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English Echoes: English Country Dance Favorites

It may be possible to do without dancing entirely. Instances have been known of young people passing many, many months successively, without being at any ball of any description, and no material injury accrue either to body or mind; — but when a beginning is made — when the felicities of rapid motion have once been, though slightly, felt — it must be a very heavy set that does not ask for more.
Emma

This CD anyone who’s ever wanted to hear (or even dance) the dances that Jane Austen was familiar with. Dancing plays an integral part in all of Austen’s romances, from Darcy leading Lizzy to the floor at Netherfield, to Mr. Knightley’s “not so much brother and sister” at the Crown Inn.Henry Tilney first engages Catherine Morland’s notice at an assembly in Bath and Willoughby’s duplicity with Miss Grey is discovered at a similar assembly in London.

English Echoes features 14 dance length country dances and waltzes that would have been well known to the Austen family. Several are by John Playford, of Playford’s Dancing Master fame. Another, Shrewsburry Lasses, (by Charles and Samuel Thompson, 1765, Dances as they are performed at Court, Bath, and all Publick Assemblys.) is familiar from the 1995 Pride and Prejudice. Discerning listeners will recall Lizzy and Mr. Collin’s failed attempt at dancing at the Netherfield ball (“Other way, Mr. Collins!)*.

All in all, it is a delightful collection, evocative of “Jane Austen movies – at times smooth and elegant, others bouncy and lively – this music accompanies dancing that has been enjoyed since the 1600’s. Becky, Liz, and Colleen weave together sweet harmonies with lively rhythmic punctuation.” The CD may be ordered from CDbaby.com. The full track listing may also be downloaded in mp3 format from Amazon.com.

From the Liner Notes:
Becky Ross, Liz Donaldson, and Colleen Reed play regularly as part of a vibrant and talented community of musicians at the weekly English Country Dance sponsored by the Folklore Society of Greater Washington in Glen Echo, MD. They have found an easy chemistry as a trio, weaving together sweet harmonies and melodies with lively rhythmic punctuation.

English Country Dancing is thought to have taken place as early as the 16th century, but became all the rage in the 1600’s and continued well into the 18th century. In the early 1900’s, reinterpretations of historic dances sparked renewed interest. All the while, new dances are continually being devised so that today’s dance community enjoys a vast repertory of modern and old dances, with music from the 1500’s to the present.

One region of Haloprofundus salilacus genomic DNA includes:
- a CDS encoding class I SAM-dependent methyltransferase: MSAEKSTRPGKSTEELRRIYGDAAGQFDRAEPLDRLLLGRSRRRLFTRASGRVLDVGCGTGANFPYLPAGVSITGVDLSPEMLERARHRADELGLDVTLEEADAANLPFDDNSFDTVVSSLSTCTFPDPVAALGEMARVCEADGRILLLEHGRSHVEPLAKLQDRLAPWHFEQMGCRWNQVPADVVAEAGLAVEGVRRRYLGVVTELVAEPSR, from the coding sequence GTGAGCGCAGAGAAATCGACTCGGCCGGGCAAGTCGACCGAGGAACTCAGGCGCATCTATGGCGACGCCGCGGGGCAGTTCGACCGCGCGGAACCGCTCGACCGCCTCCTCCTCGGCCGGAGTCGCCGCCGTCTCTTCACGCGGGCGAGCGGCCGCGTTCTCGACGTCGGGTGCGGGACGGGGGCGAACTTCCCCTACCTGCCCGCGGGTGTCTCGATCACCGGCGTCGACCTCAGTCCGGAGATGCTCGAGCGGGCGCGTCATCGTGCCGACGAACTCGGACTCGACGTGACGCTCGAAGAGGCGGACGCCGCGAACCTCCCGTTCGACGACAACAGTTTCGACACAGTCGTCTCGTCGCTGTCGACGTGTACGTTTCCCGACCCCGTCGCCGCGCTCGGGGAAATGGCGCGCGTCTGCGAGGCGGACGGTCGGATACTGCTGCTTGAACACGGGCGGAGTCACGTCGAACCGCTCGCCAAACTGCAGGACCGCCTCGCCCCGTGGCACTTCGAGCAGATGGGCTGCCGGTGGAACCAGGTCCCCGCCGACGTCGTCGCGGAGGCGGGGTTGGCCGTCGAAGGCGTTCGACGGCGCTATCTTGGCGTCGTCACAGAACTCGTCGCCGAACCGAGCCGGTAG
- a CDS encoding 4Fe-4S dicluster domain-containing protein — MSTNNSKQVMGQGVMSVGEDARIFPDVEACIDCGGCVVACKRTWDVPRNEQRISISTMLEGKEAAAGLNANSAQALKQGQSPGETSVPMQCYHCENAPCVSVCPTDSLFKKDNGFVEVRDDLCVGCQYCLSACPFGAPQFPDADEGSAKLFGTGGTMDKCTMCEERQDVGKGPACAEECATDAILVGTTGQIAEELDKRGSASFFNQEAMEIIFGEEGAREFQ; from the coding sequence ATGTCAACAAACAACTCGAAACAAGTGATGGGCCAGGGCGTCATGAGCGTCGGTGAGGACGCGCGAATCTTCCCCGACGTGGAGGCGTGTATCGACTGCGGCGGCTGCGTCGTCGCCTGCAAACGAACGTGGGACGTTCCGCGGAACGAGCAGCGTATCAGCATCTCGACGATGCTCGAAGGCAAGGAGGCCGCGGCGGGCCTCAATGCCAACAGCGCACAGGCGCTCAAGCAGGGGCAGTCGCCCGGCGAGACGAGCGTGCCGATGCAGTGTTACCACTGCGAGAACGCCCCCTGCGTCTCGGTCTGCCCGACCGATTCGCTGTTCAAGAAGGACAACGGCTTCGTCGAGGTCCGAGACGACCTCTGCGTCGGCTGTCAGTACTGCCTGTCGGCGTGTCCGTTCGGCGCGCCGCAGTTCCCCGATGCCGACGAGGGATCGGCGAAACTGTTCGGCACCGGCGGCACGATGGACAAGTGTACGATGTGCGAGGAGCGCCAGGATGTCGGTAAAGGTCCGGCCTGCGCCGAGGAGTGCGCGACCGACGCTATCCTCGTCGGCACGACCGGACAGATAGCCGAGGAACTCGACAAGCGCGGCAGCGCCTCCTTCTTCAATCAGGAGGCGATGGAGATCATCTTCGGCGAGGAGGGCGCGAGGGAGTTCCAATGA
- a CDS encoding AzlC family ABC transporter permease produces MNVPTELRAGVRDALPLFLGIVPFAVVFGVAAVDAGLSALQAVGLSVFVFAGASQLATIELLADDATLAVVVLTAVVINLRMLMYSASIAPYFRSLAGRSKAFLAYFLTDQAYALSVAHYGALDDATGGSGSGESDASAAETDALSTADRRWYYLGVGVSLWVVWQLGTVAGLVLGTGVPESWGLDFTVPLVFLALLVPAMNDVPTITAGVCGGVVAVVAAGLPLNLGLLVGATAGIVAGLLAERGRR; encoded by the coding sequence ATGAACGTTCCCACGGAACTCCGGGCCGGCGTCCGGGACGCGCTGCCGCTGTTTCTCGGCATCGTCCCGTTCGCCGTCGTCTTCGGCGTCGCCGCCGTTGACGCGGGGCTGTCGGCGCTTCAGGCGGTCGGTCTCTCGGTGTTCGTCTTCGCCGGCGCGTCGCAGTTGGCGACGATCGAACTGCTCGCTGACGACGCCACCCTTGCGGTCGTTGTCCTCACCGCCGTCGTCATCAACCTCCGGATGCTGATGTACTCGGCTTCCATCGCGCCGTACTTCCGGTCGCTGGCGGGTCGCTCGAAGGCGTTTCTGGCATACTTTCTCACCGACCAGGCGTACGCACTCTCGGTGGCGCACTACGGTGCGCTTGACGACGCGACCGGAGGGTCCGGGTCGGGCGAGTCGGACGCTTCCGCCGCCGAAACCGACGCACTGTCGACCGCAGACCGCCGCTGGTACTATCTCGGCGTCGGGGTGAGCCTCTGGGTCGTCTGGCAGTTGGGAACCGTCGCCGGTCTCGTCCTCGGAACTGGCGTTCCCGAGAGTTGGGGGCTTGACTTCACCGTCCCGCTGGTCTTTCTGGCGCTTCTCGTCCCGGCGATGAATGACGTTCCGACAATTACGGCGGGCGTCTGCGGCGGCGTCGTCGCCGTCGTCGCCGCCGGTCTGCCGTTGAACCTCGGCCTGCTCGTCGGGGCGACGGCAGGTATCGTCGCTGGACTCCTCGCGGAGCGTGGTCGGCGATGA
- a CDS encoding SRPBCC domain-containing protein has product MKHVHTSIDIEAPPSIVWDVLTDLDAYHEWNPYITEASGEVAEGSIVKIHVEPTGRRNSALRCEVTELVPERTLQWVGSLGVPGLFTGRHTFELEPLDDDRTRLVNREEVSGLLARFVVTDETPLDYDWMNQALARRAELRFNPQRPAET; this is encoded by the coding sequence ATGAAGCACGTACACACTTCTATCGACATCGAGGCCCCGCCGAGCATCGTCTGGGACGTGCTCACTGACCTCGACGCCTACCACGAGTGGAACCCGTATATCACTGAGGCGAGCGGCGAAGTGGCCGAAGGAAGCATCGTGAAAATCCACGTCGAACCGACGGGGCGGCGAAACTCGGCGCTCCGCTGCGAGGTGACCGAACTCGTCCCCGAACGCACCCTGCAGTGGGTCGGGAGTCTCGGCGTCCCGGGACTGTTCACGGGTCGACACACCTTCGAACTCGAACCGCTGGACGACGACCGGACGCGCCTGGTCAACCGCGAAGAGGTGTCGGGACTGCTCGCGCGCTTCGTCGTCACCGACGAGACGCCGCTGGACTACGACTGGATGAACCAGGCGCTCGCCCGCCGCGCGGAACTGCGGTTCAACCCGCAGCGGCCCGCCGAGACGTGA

English Echoes represents a selection of our favorite tunes offering a variety of meters (jigs, reels, waltzes, 3/2 time) and moods, from elegant and smooth to bouncy and lively. We ordered the dance-length selections as a dance program representing a variety of styles and dance formations. We hope you will also enjoy this recording for general listening.

Tracks include:

  1. Take A Dance
  2. Mr. Isaac’s Maggot (Playford)
  3. Honeysuckle Cottage
  4. Collier’s Daughter (Playford)
  5. Halsway Manners
  6. Peace Be With You
  7. Newcastle (Playford)
  8. Newcastle Reprise
  9. The MollyAndrew
  10. Key to the Cellar
  11. Shrewsbury Lasses
  12. Alice
  13. Money in Both Pockets
  14. Well Hall

Fourteen selections with Liz Donaldson, piano, Becky Ross, fiddle, Colleen Reed, flute and Bruce Edwards, bassoon. Approximately 56 minutes of music. Copyright 2007.

* Download the sheetmusic for Shrewsbury Lasses. Just right click and save.

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John Playford: The English Dancing Master

Dancing Master John Playford

John Playford: The English Dancing Master

John Playford was born in Norwich in 1623, and died in London in 1686. His father

was a mercer, also named John. Local records show that he was one of a large family, many of whom were scriveners or stationers. While his brother Matthew was recorded at a grammar school, there is no record that John did so. It is likely that his education came from the almonry, or choir-school, which was attached to the cathedral, and it was here he probably acquired a knowledge of music and the “love of Divine Service”.